Cognitive decline in early Alzheimer’s disease patients can be slowed, and in some cases reversed, by a novel, personalized, integrative program designed by neurologist Dale E. Bredesen, MD from the Mary S. Easton Center for Alzheimer’s Disease Research, Department of Neurology, at the University of California, Los Angeles, and the Buck Institute for Research on Aging in Novato, California.
Dr. Bredesen’s study “Reversal of Cognitive Decline: A Novel Approach,” (AGING, September, 2014, Vol 6, No 9 , pp 707-717) shares 10 cases of early Alzheimer’s disease with cognitive impairment utilizing his MEND (metabolic enhancement for neurodegeneration) approach resulting in 9 of 10 having improvement in cognitive function, and 6 of 10 returning to work after having to stop work because of difficulties performing their work tasks. These positive results began to occur between 3-6 months after starting the program which initially evaluated 37 factors, or “network pieces” that all contribute to cognitive decline in Alzheimer’s disease. (see Table 1. Therapeutic System 1.0 in this article for a partial list assessment and treatment approaches).
Subjects in one of these four stages of Alzheimer’s disease have shown improvement with the MEND approach:
1. At risk but cognitive function is normal.
2. SCI – the individual has “Subjective Cognitive Impairment”. The subject knows that they are having problems with cognition but it doesn’t show up on any testing.
3. MCI – the individual has “Mild Cognitive Impairment”. The subject knows they are having problems with cognition and the tests show it. But their activities of daily living are not effected.
4. Alzheimer’s Disease – where the individual has SCI, MCI and they have problems with the activities of daily living (feeding, bathing, clothing themselves, etc.).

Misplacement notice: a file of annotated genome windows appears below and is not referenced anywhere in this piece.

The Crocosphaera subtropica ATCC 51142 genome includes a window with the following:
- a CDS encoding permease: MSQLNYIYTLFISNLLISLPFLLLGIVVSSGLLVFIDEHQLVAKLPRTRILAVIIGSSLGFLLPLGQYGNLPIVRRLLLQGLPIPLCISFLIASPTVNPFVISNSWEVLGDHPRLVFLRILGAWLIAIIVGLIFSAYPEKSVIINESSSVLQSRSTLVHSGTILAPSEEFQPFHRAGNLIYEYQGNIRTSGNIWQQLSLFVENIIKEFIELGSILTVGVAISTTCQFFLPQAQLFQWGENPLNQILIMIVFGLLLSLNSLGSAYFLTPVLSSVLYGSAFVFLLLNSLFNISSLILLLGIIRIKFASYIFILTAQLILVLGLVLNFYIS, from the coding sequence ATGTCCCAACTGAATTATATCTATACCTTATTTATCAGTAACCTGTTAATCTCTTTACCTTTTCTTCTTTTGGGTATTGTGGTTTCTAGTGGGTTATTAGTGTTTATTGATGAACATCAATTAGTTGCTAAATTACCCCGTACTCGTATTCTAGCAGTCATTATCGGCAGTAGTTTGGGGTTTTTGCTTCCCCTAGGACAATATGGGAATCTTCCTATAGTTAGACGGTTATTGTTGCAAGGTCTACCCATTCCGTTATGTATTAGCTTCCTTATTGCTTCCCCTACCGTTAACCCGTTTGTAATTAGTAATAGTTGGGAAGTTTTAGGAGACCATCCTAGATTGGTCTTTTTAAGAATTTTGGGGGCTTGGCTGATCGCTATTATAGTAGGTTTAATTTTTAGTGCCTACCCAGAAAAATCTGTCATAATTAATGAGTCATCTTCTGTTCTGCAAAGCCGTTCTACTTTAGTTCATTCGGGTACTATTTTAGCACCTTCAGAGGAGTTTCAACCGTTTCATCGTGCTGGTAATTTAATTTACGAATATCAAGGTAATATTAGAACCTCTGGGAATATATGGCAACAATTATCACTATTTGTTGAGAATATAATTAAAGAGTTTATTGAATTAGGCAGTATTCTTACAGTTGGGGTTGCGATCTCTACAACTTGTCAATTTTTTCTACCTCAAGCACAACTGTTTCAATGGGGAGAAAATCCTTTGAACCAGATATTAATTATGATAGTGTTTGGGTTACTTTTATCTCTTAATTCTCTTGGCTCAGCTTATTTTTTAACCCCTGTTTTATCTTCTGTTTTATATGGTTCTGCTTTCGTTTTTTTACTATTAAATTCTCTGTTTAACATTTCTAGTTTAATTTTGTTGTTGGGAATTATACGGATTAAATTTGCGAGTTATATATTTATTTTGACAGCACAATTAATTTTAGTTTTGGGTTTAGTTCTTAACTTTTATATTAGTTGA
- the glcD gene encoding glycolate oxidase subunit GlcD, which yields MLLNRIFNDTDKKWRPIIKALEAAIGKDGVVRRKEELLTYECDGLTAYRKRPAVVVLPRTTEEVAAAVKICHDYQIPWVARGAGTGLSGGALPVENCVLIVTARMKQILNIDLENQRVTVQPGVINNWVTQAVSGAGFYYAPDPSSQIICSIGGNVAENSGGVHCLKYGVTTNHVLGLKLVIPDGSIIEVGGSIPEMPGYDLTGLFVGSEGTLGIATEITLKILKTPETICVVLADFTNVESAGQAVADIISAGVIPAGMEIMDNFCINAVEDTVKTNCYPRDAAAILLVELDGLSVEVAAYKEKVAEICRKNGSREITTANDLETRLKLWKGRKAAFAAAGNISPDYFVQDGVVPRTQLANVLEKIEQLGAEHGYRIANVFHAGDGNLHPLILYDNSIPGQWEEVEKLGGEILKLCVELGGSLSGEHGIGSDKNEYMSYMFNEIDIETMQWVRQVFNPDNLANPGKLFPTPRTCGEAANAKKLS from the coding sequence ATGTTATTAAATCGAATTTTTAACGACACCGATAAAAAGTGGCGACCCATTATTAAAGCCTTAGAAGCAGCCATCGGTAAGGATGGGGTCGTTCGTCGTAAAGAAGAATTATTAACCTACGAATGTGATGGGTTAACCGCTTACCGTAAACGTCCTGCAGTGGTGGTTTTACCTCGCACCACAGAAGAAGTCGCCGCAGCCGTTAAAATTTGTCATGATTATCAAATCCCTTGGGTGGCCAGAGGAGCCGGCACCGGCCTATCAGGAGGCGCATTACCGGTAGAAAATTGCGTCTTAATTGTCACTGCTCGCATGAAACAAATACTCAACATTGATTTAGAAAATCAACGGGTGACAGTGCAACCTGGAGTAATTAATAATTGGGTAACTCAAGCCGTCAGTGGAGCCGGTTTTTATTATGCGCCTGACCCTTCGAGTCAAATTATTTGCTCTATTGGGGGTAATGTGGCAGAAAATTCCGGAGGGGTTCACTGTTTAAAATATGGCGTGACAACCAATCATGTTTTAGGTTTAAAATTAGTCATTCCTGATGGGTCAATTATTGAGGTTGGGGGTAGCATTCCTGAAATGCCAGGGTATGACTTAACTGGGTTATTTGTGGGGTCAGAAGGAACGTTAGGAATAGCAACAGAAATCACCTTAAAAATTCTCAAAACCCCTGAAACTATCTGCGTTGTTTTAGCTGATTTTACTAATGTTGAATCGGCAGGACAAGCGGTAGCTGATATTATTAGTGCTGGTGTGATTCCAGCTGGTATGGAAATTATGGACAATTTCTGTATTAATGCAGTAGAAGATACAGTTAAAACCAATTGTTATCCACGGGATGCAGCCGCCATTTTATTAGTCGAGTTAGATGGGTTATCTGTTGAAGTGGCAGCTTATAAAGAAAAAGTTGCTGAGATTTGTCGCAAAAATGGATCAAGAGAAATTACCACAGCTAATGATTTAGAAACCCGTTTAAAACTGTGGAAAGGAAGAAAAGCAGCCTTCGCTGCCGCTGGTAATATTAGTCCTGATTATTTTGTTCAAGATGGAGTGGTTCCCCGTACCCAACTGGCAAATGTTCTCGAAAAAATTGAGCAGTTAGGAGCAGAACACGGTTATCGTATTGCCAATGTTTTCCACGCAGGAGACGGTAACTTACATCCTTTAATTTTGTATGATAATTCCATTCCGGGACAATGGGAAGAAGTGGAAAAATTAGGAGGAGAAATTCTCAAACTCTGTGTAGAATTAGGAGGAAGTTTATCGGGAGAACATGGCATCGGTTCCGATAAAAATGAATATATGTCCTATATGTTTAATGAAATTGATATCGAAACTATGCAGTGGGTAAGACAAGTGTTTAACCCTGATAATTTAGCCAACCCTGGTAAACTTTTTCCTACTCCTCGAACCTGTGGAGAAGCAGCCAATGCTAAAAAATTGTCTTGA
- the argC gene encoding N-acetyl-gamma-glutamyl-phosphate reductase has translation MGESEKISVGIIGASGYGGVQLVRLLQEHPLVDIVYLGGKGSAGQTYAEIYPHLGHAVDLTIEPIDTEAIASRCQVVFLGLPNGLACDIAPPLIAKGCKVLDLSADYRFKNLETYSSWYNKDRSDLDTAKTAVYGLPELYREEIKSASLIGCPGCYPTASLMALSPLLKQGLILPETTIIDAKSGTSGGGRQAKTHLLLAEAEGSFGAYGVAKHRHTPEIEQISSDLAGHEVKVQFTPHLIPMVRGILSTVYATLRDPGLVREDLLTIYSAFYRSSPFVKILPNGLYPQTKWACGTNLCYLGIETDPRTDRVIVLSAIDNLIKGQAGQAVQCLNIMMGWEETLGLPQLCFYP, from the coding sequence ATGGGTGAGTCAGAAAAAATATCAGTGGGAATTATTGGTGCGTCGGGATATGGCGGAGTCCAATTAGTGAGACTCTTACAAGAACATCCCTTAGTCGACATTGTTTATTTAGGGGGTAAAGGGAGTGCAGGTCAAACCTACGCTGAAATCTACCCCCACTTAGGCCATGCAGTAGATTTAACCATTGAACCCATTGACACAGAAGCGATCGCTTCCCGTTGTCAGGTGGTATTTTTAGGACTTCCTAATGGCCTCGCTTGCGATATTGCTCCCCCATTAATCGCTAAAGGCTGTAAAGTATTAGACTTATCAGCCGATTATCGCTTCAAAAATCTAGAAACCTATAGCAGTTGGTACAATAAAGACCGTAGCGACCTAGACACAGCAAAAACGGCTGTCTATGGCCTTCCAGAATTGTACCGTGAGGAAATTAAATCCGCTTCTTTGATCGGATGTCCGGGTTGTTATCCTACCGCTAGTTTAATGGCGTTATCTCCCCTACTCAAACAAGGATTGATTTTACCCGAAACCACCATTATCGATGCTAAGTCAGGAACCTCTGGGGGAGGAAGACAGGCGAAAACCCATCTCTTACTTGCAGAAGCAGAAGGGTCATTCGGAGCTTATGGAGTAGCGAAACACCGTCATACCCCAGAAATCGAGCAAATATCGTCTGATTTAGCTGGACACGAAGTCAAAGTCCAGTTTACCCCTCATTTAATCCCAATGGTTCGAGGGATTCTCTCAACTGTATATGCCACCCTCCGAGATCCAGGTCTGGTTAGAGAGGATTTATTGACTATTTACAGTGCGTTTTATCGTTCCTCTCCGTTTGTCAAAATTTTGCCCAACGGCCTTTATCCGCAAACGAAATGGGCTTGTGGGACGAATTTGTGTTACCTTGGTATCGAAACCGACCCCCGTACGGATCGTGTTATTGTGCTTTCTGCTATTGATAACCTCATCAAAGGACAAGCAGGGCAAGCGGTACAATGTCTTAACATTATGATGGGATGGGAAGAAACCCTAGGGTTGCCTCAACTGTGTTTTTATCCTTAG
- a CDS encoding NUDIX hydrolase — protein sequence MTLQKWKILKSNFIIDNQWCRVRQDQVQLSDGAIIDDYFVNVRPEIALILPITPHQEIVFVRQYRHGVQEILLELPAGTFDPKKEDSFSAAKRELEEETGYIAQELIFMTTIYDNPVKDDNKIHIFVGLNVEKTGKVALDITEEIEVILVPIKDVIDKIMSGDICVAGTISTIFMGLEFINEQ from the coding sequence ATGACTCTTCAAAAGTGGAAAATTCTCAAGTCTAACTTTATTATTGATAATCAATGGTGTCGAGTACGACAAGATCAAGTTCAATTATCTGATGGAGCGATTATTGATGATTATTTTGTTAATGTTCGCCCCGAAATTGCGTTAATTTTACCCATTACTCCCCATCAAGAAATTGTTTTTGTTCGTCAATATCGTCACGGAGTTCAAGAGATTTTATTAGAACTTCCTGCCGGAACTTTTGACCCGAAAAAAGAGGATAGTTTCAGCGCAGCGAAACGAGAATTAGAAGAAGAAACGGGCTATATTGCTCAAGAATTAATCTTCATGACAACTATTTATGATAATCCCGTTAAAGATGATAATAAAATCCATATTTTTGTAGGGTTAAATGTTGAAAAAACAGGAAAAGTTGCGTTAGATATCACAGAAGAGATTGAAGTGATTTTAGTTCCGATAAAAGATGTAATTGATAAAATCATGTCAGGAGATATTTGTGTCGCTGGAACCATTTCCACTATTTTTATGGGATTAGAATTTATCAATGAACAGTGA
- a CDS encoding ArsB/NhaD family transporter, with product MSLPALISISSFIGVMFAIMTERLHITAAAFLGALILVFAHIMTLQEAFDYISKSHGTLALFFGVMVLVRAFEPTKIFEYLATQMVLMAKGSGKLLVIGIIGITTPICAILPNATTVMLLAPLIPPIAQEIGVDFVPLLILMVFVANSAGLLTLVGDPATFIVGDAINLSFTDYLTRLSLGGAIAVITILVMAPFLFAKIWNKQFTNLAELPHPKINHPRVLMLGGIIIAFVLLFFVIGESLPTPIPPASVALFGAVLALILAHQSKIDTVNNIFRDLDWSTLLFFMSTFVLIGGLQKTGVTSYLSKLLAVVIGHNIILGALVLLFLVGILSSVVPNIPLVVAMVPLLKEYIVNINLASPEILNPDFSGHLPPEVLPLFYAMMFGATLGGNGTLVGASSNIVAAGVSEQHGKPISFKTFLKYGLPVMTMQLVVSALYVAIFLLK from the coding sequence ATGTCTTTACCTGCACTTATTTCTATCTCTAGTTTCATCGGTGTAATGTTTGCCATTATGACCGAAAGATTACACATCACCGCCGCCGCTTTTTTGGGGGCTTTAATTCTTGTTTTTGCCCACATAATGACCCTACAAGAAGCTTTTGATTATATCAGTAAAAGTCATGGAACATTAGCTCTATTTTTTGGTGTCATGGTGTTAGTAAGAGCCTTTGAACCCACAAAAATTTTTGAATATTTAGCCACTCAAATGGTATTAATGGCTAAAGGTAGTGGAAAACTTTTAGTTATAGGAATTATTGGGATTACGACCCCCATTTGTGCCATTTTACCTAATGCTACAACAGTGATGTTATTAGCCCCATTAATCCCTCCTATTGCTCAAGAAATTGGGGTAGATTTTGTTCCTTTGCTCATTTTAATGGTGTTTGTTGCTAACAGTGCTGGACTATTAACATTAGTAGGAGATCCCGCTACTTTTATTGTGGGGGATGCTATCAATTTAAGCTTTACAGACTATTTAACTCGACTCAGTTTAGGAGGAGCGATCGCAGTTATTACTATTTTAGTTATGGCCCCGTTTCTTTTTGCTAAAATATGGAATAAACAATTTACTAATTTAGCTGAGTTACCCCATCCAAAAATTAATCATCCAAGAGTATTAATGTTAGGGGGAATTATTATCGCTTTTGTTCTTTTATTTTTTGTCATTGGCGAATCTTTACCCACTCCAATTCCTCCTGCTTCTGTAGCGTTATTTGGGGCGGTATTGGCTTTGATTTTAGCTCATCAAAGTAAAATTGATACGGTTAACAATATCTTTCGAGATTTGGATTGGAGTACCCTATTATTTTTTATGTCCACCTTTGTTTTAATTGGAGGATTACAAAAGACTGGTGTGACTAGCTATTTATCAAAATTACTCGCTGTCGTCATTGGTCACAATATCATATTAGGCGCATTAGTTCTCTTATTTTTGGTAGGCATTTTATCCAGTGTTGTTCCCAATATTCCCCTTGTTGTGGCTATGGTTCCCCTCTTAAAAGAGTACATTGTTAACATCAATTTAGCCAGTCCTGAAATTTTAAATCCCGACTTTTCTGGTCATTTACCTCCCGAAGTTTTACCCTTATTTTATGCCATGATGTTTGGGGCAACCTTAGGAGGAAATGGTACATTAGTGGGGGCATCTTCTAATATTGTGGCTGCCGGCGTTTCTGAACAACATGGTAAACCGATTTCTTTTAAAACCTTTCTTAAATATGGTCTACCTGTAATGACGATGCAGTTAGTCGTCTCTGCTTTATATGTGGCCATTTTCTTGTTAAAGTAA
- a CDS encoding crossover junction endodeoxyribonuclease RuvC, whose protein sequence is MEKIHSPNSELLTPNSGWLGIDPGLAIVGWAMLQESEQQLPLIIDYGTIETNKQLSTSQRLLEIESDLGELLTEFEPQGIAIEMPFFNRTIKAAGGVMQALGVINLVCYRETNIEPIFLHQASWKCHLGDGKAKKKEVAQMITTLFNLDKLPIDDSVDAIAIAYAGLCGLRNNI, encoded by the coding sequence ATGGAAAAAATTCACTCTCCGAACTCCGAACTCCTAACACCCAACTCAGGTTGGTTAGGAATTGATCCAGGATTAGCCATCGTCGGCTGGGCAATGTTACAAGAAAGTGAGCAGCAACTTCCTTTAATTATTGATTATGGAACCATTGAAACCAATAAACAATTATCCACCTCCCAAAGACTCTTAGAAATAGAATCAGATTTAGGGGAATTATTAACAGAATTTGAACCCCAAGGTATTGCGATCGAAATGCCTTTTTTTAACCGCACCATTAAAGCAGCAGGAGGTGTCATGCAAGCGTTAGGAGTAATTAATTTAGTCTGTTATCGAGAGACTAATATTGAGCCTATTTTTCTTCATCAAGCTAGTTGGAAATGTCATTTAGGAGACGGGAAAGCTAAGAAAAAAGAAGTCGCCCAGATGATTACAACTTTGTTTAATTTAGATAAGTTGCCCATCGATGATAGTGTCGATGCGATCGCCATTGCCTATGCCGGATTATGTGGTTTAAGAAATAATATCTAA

***Late Alzheimer’s disease has not shown benefit with the MEND approach in formal studies but there have been some isolated anecdotal reports of improvement.
There are three types of Alzheimer’s disease that this multifaceted approach addresses. All these three types of Alzheimer’s disease result in the body creating more amyloid deposits in the brain (hallmark of AD). There can also be individuals who have a mixture of these types caused by the following:
- Chronic inflammation and infection
- Trophic factor withdrawal (vitamin D deficiency, hormone deficiency, etc.)
- Challenge from toxins (i.e. mycotoxins, metals, etc.)
For more information on the “Bredesen Protocol for Alzheimer’s Disease” go to: www.drbredesen.com
Contact the The Buck Institute for Research on Aging, 8001 Redwood Blvd. Novato, CA 94945 T – 415-209-2206; F – 415- 209-2230.
Rowena S. Abulencia, Admin Lab Coordinator, The Buck Institute for Research on Aging, 8001 Redwood Blvd. Novato, CA 94945 T – 415-209-2206; F – 415- 209-2230, email: firstname.lastname@example.org www.thebuck.org
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